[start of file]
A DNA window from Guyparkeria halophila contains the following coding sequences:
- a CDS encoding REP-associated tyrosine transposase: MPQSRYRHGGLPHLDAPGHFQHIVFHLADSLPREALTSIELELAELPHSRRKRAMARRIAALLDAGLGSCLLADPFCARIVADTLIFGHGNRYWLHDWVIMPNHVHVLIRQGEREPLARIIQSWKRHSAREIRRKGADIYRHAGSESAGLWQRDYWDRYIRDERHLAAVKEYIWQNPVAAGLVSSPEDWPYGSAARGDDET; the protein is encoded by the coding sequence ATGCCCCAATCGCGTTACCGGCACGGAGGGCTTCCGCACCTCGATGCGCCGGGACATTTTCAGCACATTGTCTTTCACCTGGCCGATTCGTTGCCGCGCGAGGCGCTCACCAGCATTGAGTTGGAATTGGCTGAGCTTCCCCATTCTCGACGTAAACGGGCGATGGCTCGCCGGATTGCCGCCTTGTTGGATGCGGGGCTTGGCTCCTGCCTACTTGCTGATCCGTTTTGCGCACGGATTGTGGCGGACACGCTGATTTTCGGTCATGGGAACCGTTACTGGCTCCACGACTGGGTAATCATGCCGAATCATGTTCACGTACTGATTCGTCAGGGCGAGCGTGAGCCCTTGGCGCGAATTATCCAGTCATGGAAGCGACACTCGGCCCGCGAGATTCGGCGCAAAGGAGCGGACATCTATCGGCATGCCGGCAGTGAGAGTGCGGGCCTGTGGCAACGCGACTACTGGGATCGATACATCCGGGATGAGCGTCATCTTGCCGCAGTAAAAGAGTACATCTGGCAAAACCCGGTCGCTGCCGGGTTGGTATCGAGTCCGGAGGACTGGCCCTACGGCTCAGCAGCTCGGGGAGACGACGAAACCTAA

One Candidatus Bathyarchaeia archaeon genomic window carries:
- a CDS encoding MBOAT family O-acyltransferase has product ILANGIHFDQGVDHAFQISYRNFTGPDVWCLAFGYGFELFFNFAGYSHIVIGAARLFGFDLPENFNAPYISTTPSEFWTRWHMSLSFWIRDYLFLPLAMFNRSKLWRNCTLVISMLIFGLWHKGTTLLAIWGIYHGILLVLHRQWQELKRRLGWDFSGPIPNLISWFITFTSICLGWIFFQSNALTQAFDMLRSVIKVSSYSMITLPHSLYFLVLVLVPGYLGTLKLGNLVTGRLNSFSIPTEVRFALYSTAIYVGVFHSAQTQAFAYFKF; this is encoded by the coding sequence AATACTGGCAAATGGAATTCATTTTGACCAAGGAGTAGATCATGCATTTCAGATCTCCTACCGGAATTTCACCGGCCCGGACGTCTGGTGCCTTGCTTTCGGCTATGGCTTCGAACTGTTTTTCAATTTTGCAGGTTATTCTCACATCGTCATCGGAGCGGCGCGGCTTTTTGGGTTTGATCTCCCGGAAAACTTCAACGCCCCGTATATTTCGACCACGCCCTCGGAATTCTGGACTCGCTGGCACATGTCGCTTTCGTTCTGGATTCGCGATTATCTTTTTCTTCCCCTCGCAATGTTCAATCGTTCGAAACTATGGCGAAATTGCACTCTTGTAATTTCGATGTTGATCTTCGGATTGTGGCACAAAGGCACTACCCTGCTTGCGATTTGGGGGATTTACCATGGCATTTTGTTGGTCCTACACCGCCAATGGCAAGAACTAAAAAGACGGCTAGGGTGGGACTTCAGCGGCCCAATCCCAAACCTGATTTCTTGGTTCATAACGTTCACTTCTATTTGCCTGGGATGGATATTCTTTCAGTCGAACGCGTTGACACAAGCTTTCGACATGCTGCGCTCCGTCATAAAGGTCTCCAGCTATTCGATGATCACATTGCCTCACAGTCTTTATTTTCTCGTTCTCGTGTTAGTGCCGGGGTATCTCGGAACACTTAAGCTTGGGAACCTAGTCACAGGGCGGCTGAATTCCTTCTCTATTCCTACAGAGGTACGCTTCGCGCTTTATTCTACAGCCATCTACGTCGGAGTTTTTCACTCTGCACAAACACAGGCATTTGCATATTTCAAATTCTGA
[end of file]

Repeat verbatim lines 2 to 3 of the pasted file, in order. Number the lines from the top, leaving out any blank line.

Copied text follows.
- a CDS encoding REP-associated tyrosine transposase: MPQSRYRHGGLPHLDAPGHFQHIVFHLADSLPREALTSIELELAELPHSRRKRAMARRIAALLDAGLGSCLLADPFCARIVADTLIFGHGNRYWLHDWVIMPNHVHVLIRQGEREPLARIIQSWKRHSAREIRRKGADIYRHAGSESAGLWQRDYWDRYIRDERHLAAVKEYIWQNPVAAGLVSSPEDWPYGSAARGDDET; the protein is encoded by the coding sequence ATGCCCCAATCGCGTTACCGGCACGGAGGGCTTCCGCACCTCGATGCGCCGGGACATTTTCAGCACATTGTCTTTCACCTGGCCGATTCGTTGCCGCGCGAGGCGCTCACCAGCATTGAGTTGGAATTGGCTGAGCTTCCCCATTCTCGACGTAAACGGGCGATGGCTCGCCGGATTGCCGCCTTGTTGGATGCGGGGCTTGGCTCCTGCCTACTTGCTGATCCGTTTTGCGCACGGATTGTGGCGGACACGCTGATTTTCGGTCATGGGAACCGTTACTGGCTCCACGACTGGGTAATCATGCCGAATCATGTTCACGTACTGATTCGTCAGGGCGAGCGTGAGCCCTTGGCGCGAATTATCCAGTCATGGAAGCGACACTCGGCCCGCGAGATTCGGCGCAAAGGAGCGGACATCTATCGGCATGCCGGCAGTGAGAGTGCGGGCCTGTGGCAACGCGACTACTGGGATCGATACATCCGGGATGAGCGTCATCTTGCCGCAGTAAAAGAGTACATCTGGCAAAACCCGGTCGCTGCCGGGTTGGTATCGAGTCCGGAGGACTGGCCCTACGGCTCAGCAGCTCGGGGAGACGACGAAACCTAA

One Candidatus Bathyarchaeia archaeon genomic window carries: